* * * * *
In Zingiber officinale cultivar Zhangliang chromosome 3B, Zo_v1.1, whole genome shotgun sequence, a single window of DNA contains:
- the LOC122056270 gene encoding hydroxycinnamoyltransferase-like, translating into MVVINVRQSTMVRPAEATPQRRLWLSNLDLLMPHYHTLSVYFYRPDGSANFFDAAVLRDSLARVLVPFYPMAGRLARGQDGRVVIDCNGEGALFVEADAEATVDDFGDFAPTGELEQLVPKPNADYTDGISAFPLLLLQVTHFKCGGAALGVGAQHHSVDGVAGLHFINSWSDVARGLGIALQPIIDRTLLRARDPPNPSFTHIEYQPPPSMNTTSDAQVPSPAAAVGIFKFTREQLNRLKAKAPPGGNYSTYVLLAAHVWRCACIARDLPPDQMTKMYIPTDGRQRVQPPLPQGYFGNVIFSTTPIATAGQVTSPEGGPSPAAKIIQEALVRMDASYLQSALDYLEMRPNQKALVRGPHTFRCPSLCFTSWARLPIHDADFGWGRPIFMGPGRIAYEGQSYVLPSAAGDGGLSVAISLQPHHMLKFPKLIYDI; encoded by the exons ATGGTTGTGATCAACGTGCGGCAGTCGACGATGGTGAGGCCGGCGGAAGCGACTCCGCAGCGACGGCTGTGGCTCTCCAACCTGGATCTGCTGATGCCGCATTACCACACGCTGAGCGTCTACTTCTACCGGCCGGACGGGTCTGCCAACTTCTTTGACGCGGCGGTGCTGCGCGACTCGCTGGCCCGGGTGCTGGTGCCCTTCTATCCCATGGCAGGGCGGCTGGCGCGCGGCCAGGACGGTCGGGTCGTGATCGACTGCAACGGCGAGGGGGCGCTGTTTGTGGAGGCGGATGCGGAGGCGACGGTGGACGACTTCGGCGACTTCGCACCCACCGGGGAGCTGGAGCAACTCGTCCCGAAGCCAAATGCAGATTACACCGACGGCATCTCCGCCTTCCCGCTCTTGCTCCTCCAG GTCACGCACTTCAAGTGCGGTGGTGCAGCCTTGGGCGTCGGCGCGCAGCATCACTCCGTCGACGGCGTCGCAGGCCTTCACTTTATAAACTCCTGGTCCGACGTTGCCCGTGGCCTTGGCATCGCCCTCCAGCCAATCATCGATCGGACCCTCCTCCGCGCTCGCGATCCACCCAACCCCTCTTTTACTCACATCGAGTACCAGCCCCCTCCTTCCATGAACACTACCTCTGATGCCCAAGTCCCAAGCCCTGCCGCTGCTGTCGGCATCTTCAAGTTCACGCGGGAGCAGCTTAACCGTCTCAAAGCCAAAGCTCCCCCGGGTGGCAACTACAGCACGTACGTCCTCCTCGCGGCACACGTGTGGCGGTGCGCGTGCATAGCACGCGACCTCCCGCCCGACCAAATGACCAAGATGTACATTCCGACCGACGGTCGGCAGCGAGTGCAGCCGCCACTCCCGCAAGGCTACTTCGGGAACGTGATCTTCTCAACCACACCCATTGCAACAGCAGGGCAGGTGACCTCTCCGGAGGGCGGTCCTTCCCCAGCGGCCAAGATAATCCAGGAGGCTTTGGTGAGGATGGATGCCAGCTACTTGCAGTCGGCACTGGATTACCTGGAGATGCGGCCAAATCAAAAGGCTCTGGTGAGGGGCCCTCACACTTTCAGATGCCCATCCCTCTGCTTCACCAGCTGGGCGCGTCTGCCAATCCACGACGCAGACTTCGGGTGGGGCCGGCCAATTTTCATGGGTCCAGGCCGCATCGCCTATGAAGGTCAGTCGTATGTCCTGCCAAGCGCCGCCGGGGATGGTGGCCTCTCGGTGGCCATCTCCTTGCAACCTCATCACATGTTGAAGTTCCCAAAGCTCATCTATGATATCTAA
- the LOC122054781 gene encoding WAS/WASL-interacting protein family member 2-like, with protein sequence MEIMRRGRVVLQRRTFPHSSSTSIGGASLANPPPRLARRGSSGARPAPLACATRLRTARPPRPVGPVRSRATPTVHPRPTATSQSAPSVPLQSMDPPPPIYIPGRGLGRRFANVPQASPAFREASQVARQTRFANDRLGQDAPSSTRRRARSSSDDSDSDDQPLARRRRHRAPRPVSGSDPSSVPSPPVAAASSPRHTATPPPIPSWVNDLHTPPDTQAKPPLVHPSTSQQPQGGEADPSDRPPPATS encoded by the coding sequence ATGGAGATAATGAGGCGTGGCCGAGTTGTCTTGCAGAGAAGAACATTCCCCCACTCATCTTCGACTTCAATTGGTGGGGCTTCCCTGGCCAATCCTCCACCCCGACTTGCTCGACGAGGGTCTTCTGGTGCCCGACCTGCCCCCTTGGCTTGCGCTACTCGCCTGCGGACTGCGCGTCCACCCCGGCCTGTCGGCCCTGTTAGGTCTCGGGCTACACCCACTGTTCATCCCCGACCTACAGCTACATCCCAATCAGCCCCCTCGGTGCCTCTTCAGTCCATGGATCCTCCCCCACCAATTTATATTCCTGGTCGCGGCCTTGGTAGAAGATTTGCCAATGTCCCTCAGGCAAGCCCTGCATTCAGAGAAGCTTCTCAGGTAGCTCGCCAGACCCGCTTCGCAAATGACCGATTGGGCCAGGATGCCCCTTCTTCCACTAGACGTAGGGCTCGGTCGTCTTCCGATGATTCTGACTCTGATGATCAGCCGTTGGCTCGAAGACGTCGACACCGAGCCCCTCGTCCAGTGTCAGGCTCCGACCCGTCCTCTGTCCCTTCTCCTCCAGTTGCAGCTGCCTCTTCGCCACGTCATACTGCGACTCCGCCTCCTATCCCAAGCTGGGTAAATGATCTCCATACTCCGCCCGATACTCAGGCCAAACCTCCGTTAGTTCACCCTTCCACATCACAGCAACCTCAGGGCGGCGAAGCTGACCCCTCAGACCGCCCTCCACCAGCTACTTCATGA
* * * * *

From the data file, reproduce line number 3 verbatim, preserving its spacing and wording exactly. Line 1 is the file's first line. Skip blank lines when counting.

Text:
- the LOC122054781 gene encoding WAS/WASL-interacting protein family member 2-like, with protein sequence MEIMRRGRVVLQRRTFPHSSSTSIGGASLANPPPRLARRGSSGARPAPLACATRLRTARPPRPVGPVRSRATPTVHPRPTATSQSAPSVPLQSMDPPPPIYIPGRGLGRRFANVPQASPAFREASQVARQTRFANDRLGQDAPSSTRRRARSSSDDSDSDDQPLARRRRHRAPRPVSGSDPSSVPSPPVAAASSPRHTATPPPIPSWVNDLHTPPDTQAKPPLVHPSTSQQPQGGEADPSDRPPPATS encoded by the coding sequence ATGGAGATAATGAGGCGTGGCCGAGTTGTCTTGCAGAGAAGAACATTCCCCCACTCATCTTCGACTTCAATTGGTGGGGCTTCCCTGGCCAATCCTCCACCCCGACTTGCTCGACGAGGGTCTTCTGGTGCCCGACCTGCCCCCTTGGCTTGCGCTACTCGCCTGCGGACTGCGCGTCCACCCCGGCCTGTCGGCCCTGTTAGGTCTCGGGCTACACCCACTGTTCATCCCCGACCTACAGCTACATCCCAATCAGCCCCCTCGGTGCCTCTTCAGTCCATGGATCCTCCCCCACCAATTTATATTCCTGGTCGCGGCCTTGGTAGAAGATTTGCCAATGTCCCTCAGGCAAGCCCTGCATTCAGAGAAGCTTCTCAGGTAGCTCGCCAGACCCGCTTCGCAAATGACCGATTGGGCCAGGATGCCCCTTCTTCCACTAGACGTAGGGCTCGGTCGTCTTCCGATGATTCTGACTCTGATGATCAGCCGTTGGCTCGAAGACGTCGACACCGAGCCCCTCGTCCAGTGTCAGGCTCCGACCCGTCCTCTGTCCCTTCTCCTCCAGTTGCAGCTGCCTCTTCGCCACGTCATACTGCGACTCCGCCTCCTATCCCAAGCTGGGTAAATGATCTCCATACTCCGCCCGATACTCAGGCCAAACCTCCGTTAGTTCACCCTTCCACATCACAGCAACCTCAGGGCGGCGAAGCTGACCCCTCAGACCGCCCTCCACCAGCTACTTCATGA